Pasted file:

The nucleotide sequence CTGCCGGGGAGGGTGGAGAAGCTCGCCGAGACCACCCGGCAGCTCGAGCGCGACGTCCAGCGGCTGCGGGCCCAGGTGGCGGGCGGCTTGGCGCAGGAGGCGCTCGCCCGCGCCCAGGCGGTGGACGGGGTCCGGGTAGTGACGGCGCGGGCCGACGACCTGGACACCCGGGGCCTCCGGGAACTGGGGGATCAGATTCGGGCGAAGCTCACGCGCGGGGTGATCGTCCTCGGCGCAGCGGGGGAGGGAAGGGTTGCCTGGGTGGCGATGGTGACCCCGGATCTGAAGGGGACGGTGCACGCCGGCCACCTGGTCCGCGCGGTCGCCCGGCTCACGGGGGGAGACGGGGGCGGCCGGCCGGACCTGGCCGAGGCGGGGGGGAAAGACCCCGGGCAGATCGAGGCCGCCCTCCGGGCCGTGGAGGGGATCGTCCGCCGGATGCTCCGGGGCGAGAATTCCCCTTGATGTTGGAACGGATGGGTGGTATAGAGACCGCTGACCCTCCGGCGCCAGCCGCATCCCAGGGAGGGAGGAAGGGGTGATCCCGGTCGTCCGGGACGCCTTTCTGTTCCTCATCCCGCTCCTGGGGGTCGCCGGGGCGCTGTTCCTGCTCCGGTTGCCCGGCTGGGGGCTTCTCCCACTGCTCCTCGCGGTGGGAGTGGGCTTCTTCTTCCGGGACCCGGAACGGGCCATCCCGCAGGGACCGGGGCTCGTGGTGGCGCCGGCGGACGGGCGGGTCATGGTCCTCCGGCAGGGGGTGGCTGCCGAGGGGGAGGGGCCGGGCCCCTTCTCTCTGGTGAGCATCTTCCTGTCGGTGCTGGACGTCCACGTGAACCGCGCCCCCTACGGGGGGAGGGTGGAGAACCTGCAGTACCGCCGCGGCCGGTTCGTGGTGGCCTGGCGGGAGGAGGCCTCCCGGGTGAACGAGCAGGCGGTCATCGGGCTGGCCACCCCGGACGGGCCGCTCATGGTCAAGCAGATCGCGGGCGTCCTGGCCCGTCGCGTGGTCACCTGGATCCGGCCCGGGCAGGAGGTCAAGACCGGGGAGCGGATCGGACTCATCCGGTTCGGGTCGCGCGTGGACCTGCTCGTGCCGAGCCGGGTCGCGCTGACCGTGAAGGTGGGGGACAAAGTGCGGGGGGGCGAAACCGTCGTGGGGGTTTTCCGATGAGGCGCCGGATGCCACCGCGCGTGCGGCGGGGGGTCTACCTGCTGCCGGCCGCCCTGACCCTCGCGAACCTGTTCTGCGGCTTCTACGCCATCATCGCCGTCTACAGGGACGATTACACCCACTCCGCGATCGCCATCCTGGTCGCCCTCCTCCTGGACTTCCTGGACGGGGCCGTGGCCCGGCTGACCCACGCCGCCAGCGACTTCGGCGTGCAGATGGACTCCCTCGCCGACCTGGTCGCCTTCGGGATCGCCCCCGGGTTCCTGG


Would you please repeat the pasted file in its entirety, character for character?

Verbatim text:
The nucleotide sequence CTGCCGGGGAGGGTGGAGAAGCTCGCCGAGACCACCCGGCAGCTCGAGCGCGACGTCCAGCGGCTGCGGGCCCAGGTGGCGGGCGGCTTGGCGCAGGAGGCGCTCGCCCGCGCCCAGGCGGTGGACGGGGTCCGGGTAGTGACGGCGCGGGCCGACGACCTGGACACCCGGGGCCTCCGGGAACTGGGGGATCAGATTCGGGCGAAGCTCACGCGCGGGGTGATCGTCCTCGGCGCAGCGGGGGAGGGAAGGGTTGCCTGGGTGGCGATGGTGACCCCGGATCTGAAGGGGACGGTGCACGCCGGCCACCTGGTCCGCGCGGTCGCCCGGCTCACGGGGGGAGACGGGGGCGGCCGGCCGGACCTGGCCGAGGCGGGGGGGAAAGACCCCGGGCAGATCGAGGCCGCCCTCCGGGCCGTGGAGGGGATCGTCCGCCGGATGCTCCGGGGCGAGAATTCCCCTTGATGTTGGAACGGATGGGTGGTATAGAGACCGCTGACCCTCCGGCGCCAGCCGCATCCCAGGGAGGGAGGAAGGGGTGATCCCGGTCGTCCGGGACGCCTTTCTGTTCCTCATCCCGCTCCTGGGGGTCGCCGGGGCGCTGTTCCTGCTCCGGTTGCCCGGCTGGGGGCTTCTCCCACTGCTCCTCGCGGTGGGAGTGGGCTTCTTCTTCCGGGACCCGGAACGGGCCATCCCGCAGGGACCGGGGCTCGTGGTGGCGCCGGCGGACGGGCGGGTCATGGTCCTCCGGCAGGGGGTGGCTGCCGAGGGGGAGGGGCCGGGCCCCTTCTCTCTGGTGAGCATCTTCCTGTCGGTGCTGGACGTCCACGTGAACCGCGCCCCCTACGGGGGGAGGGTGGAGAACCTGCAGTACCGCCGCGGCCGGTTCGTGGTGGCCTGGCGGGAGGAGGCCTCCCGGGTGAACGAGCAGGCGGTCATCGGGCTGGCCACCCCGGACGGGCCGCTCATGGTCAAGCAGATCGCGGGCGTCCTGGCCCGTCGCGTGGTCACCTGGATCCGGCCCGGGCAGGAGGTCAAGACCGGGGAGCGGATCGGACTCATCCGGTTCGGGTCGCGCGTGGACCTGCTCGTGCCGAGCCGGGTCGCGCTGACCGTGAAGGTGGGGGACAAAGTGCGGGGGGGCGAAACCGTCGTGGGGGTTTTCCGATGAGGCGCCGGATGCCACCGCGCGTGCGGCGGGGGGTCTACCTGCTGCCGGCCGCCCTGACCCTCGCGAACCTGTTCTGCGGCTTCTACGCCATCATCGCCGTCTACAGGGACGATTACACCCACTCCGCGATCGCCATCCTGGTCGCCCTCCTCCTGGACTTCCTGGACGGGGCCGTGGCCCGGCTGACCCACGCCGCCAGCGACTTCGGCGTGCAGATGGACTCCCTCGCCGACCTGGTCGCCTTCGGGATCGCCCCCGGGTTCCTGG